Drivers who cannot read a number plate from 20 meters away could have their licenses revoked as part of a new test being trialled. Every motorist stopped by officers from forces (Thames Valley, Hampshire and the West Midlands Police) in September will be required to read a number plate from 20 meters away.
Company Duty of Care
Sergeant Rob Heard, representing the police forces taking part in the campaign, said: “Not being able to see a hazard or react to a situation quickly enough can have catastrophic consequences.”
Officers can request an urgent revocation of a licence through the DVLA if they believe the safety of other road users will be put at risk if a driver remains on the road. The power was introduced in 2013 under Cassie’s Law, named after 16-year-old Cassie McCord, who died when an 87-year-old man lost control of his vehicle in Colchester, Essex. It later emerged he had failed a police eyesight test day earlier, but a legal loophole meant he was allowed to continue driving.
Under current rules, the only mandatory examination of a driver’s vision takes place during the practical test, when learners must read a number plate from 20 metres.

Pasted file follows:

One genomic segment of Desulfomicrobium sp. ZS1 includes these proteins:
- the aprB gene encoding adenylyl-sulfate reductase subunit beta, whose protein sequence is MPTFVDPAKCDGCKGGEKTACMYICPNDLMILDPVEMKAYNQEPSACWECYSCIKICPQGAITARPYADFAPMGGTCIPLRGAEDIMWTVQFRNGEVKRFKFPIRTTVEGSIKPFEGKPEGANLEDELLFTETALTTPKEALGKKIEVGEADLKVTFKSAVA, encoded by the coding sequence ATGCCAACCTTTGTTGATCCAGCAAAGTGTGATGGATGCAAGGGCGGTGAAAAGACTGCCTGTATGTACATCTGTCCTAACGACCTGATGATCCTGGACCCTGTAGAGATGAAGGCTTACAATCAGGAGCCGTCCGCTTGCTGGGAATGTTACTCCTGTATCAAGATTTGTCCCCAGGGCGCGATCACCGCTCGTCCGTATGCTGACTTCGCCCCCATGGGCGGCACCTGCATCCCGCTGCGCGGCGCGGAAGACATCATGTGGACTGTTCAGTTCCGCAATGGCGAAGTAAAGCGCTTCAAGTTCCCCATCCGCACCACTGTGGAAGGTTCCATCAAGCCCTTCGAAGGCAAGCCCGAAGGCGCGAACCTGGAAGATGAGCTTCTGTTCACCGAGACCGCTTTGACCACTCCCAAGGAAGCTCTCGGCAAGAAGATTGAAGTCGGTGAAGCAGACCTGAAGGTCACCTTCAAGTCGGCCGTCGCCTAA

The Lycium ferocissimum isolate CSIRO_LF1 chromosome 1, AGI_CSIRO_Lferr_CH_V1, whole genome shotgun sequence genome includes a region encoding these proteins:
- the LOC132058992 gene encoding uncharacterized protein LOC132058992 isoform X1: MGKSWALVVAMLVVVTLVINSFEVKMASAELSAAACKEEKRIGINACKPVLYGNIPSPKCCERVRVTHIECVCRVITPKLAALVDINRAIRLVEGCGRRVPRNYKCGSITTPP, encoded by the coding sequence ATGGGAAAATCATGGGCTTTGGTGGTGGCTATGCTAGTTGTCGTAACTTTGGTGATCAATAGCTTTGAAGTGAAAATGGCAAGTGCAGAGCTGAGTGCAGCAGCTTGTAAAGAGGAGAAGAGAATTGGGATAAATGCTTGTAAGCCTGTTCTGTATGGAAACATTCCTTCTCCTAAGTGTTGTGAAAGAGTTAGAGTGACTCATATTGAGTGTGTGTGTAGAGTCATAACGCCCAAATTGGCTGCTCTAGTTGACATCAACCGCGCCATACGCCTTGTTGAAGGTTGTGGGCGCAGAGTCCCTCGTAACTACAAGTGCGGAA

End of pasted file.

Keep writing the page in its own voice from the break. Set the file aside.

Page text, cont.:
Since the introduction of Cassie’s Law, Police Officers can request an urgent revocation of a licence through the Driver & Vehicle Licensing Agency (DVLA) if they believe the safety of other road users will be put at risk if a driver remains on the road. Police have the facilities to contact the DVLA from their cars meaning a driver could have their license revoked within a few minutes
What happens if your license is revoked?
– If your licence is revoked – which can occur for several medical reasons– you will have to apply for a new one, paying the fee as you would for a first licence.
– The DVLA will give you a disqualification period, during which a driver cannot apply for a new licence.
– You can then reapply eight weeks before the end of this period, and you may need to send evidence that you are fit to drive. The letter from the DVLA will tell you if this is the case.
Not having a valid driving licence will often mean that your insurance is invalid.
Brake and Vision Express are calling for a recent eye test to be required when licences are renewed every 10 years. Under current rules, the only mandatory examination of vision takes place during the practical test, when learners must read a number plate from 20 metres. Once someone has obtained their licence, it is up to them to tell the DVLA if they have a problem with their eyesight.
Research by the Association of Optometrists published in November last year found that more than a third (35%) of optometrists saw patients in the previous month who continued to drive despite being told their vision was below the legal standard
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